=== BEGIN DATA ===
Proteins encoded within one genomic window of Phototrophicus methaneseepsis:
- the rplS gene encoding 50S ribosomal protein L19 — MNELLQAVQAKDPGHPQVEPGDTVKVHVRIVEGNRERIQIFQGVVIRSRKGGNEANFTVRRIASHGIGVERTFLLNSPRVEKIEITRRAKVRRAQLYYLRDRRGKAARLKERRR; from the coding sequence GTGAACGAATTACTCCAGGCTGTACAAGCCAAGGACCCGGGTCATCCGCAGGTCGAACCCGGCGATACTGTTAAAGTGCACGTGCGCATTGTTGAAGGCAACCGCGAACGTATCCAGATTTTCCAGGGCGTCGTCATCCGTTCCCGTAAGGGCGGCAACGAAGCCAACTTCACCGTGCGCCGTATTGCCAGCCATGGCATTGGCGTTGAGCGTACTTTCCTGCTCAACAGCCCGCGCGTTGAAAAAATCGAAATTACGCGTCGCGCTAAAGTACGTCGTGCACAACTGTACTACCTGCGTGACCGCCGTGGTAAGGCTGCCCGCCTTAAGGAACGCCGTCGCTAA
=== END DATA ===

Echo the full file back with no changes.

Proteins encoded within one genomic window of Phototrophicus methaneseepsis:
- the rplS gene encoding 50S ribosomal protein L19 — MNELLQAVQAKDPGHPQVEPGDTVKVHVRIVEGNRERIQIFQGVVIRSRKGGNEANFTVRRIASHGIGVERTFLLNSPRVEKIEITRRAKVRRAQLYYLRDRRGKAARLKERRR; from the coding sequence GTGAACGAATTACTCCAGGCTGTACAAGCCAAGGACCCGGGTCATCCGCAGGTCGAACCCGGCGATACTGTTAAAGTGCACGTGCGCATTGTTGAAGGCAACCGCGAACGTATCCAGATTTTCCAGGGCGTCGTCATCCGTTCCCGTAAGGGCGGCAACGAAGCCAACTTCACCGTGCGCCGTATTGCCAGCCATGGCATTGGCGTTGAGCGTACTTTCCTGCTCAACAGCCCGCGCGTTGAAAAAATCGAAATTACGCGTCGCGCTAAAGTACGTCGTGCACAACTGTACTACCTGCGTGACCGCCGTGGTAAGGCTGCCCGCCTTAAGGAACGCCGTCGCTAA